What do you think about this?

Wednesday, February 6, 2013

Big Whale Book

For years I've shared this book with kids I've taught and they've loved it. Although it's a picture book, even Middle Schoolers and the occasional High School student helping with younger kids have found it interesting. I even learned a few things I didn't already know from it myself.

Okay, I won't keep you guessing. Here's the title: Is A Blue Whale The Biggest Thing There Is? 

Robert E. Wells is both the author and illustrator and he does a wonderful job of communicating the size of the universe in an amusing way.

The book is both fun and informative. My copy was published in 1993 but the book is still in print. That's no surprise, because it's so good. I recommend it highly.

Saturday, February 2, 2013

Schools Then and Now

Long ago children were lucky, and probably from wealthy families, if they were able to attend school. Then in America the public school system was developed so we would have an educated population capable of voting wisely in public elections. Schools were closed in the Summer because so many students were needed to stay home and work on farms during that season.

In my grandfather's day, back in the 1800s, there were no Kindergartens and most kids were considered adults and expected to work when they graduated from the eighth grade. By then they had been reading Shakespeare for several years, could recite the names of all the past presidents of the United States and write literary essays, but only knew basic arithmetic. In rural areas they had attended one room schoolhouses, and some areas still had those in the 20th century.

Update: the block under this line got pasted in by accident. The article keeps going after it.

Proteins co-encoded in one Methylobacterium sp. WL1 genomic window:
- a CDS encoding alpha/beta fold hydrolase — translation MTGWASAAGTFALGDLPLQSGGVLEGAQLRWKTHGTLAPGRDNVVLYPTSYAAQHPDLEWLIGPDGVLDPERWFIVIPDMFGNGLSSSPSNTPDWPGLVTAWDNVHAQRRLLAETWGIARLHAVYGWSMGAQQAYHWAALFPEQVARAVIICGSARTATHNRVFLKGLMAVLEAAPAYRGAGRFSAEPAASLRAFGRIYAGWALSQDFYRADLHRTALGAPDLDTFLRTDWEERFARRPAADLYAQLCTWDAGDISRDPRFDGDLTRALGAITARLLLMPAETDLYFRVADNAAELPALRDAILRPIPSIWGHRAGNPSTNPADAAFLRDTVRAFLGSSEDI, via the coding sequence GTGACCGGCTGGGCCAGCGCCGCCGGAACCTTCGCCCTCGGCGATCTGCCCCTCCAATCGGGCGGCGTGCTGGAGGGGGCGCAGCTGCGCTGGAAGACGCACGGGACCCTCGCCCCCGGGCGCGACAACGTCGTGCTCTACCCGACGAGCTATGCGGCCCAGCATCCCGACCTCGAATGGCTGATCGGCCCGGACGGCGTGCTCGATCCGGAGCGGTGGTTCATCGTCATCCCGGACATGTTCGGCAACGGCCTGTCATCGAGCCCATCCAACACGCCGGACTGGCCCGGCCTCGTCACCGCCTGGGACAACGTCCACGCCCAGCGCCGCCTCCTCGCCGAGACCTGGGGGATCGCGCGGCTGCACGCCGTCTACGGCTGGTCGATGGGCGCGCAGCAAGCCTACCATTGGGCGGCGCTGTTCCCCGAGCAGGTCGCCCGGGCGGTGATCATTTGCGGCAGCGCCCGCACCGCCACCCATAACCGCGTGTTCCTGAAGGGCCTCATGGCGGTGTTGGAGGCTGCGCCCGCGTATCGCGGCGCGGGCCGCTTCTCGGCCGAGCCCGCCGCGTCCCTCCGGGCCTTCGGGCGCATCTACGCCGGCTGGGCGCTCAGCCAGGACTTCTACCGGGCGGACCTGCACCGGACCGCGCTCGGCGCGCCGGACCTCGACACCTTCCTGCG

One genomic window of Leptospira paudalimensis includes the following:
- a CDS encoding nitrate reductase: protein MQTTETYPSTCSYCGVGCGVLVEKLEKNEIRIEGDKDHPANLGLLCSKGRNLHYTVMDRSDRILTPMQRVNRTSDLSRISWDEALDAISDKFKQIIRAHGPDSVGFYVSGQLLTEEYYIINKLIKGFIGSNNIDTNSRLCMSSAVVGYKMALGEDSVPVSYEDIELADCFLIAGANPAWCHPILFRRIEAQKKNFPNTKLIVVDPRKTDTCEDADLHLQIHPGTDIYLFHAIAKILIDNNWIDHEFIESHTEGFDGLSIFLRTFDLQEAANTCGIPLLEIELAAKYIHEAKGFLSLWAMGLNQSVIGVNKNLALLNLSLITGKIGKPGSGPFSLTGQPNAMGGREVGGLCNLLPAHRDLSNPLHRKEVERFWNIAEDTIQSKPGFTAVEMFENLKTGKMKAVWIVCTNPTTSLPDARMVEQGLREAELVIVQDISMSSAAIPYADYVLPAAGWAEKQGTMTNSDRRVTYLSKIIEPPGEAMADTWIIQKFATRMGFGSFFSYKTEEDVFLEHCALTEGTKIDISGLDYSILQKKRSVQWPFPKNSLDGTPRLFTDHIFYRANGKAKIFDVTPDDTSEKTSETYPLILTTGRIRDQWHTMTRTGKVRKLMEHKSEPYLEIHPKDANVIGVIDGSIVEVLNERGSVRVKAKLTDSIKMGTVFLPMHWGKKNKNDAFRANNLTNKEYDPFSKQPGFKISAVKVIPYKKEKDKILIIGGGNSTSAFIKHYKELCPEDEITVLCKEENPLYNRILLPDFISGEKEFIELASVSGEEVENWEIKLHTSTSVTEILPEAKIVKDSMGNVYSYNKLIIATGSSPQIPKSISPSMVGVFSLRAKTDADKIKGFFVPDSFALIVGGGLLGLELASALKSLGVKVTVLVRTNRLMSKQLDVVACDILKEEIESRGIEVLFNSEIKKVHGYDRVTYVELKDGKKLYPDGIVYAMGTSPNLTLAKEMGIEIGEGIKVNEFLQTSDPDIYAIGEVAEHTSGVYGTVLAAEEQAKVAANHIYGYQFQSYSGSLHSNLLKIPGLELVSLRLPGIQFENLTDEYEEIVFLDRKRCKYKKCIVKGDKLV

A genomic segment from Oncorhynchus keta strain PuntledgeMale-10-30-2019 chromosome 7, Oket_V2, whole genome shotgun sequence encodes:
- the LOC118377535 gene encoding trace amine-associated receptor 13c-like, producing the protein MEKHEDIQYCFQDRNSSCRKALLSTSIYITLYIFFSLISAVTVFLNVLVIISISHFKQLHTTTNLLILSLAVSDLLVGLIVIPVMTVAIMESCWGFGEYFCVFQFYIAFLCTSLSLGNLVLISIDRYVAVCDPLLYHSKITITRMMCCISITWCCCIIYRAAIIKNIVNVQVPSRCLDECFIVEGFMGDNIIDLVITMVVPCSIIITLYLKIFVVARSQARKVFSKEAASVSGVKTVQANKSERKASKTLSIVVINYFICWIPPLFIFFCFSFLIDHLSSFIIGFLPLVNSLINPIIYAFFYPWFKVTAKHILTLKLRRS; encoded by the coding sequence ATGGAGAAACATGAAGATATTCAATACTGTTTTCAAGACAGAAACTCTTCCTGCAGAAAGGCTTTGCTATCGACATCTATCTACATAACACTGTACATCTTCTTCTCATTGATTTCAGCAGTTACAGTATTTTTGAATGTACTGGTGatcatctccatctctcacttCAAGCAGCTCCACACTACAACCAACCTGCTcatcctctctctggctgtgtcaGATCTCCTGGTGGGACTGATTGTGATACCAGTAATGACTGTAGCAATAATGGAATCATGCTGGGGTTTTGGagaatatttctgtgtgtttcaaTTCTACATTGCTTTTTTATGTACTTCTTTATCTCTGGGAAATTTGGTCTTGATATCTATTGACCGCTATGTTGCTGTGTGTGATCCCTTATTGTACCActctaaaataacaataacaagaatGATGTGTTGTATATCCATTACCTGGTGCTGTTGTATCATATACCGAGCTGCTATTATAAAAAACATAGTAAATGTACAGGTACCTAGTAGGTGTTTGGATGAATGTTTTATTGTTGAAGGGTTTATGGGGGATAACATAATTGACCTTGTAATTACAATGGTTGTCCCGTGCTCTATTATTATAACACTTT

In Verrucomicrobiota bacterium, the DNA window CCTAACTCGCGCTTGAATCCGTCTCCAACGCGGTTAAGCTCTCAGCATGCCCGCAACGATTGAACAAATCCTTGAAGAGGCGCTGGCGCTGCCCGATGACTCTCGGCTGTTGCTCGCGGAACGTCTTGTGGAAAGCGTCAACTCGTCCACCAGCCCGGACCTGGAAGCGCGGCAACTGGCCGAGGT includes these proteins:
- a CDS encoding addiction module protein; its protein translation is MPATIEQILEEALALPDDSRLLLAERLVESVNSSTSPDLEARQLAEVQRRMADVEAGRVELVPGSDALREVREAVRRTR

When I was a kid, in the 1940s and 50s, California schools were rated the best in the nation.

Students were expected to sit silently in class unless they raised their hands and were called on by teachers, and most of us did. The only homework we had before High School was to study for tests or complete work we hadn't finished in class. The schools provided all textbooks and supplies.

If it was raining during the lunch period one teacher would patrol the halls while students stayed in their classrooms and ate. One student from each class was responsible to report any behavior problems to that teacher, but troubles like that were rare. If a student was a serious behavior problem his (usually the kid was a boy) parents would be contacted and they would be expected to spank their child. Corporal punishment wasn't permitted in California's public schools.

Every teacher in Elementary School was required to play the piano for the weekly music class and lead her students in activities for Physical Education and Art.

There were no Special Education classes and learning disabilities were unheard of. Kids who couldn't keep up with their class would simply flunk the grade and be held back. Those with obvious disabilities would be institutionalized.

Now many teachers allow kids to chat in class and behavior that would have been considered a serious problem in the past is accepted as normal. Today's kids have to learn all kinds of science, social studies, and technology that even adults didn't know fifty years ago. But are schools better today than they used to be, or worse? What do you think?